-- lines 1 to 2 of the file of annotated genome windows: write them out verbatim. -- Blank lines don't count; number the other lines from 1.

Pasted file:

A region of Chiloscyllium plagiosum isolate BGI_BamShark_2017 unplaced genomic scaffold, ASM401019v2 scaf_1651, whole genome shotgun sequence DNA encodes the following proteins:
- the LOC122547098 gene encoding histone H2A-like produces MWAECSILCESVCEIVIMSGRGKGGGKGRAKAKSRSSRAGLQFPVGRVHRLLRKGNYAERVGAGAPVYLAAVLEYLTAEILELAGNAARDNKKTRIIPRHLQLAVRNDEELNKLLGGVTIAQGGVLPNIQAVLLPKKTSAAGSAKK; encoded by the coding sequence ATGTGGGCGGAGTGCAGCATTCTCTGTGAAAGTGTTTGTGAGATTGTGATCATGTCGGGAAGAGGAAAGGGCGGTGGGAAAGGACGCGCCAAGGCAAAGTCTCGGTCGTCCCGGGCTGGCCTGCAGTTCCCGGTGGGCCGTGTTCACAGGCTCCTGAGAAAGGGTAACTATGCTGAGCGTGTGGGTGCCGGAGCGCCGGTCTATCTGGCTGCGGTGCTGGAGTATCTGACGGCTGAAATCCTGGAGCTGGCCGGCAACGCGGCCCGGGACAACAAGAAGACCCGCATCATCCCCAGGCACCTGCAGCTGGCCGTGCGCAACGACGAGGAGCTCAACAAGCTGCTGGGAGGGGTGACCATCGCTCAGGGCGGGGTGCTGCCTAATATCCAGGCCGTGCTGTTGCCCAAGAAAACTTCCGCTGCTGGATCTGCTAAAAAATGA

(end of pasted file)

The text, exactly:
A region of Chiloscyllium plagiosum isolate BGI_BamShark_2017 unplaced genomic scaffold, ASM401019v2 scaf_1651, whole genome shotgun sequence DNA encodes the following proteins:
- the LOC122547098 gene encoding histone H2A-like produces MWAECSILCESVCEIVIMSGRGKGGGKGRAKAKSRSSRAGLQFPVGRVHRLLRKGNYAERVGAGAPVYLAAVLEYLTAEILELAGNAARDNKKTRIIPRHLQLAVRNDEELNKLLGGVTIAQGGVLPNIQAVLLPKKTSAAGSAKK; encoded by the coding sequence ATGTGGGCGGAGTGCAGCATTCTCTGTGAAAGTGTTTGTGAGATTGTGATCATGTCGGGAAGAGGAAAGGGCGGTGGGAAAGGACGCGCCAAGGCAAAGTCTCGGTCGTCCCGGGCTGGCCTGCAGTTCCCGGTGGGCCGTGTTCACAGGCTCCTGAGAAAGGGTAACTATGCTGAGCGTGTGGGTGCCGGAGCGCCGGTCTATCTGGCTGCGGTGCTGGAGTATCTGACGGCTGAAATCCTGGAGCTGGCCGGCAACGCGGCCCGGGACAACAAGAAGACCCGCATCATCCCCAGGCACCTGCAGCTGGCCGTGCGCAACGACGAGGAGCTCAACAAGCTGCTGGGAGGGGTGACCATCGCTCAGGGCGGGGTGCTGCCTAATATCCAGGCCGTGCTGTTGCCCAAGAAAACTTCCGCTGCTGGATCTGCTAAAAAATGA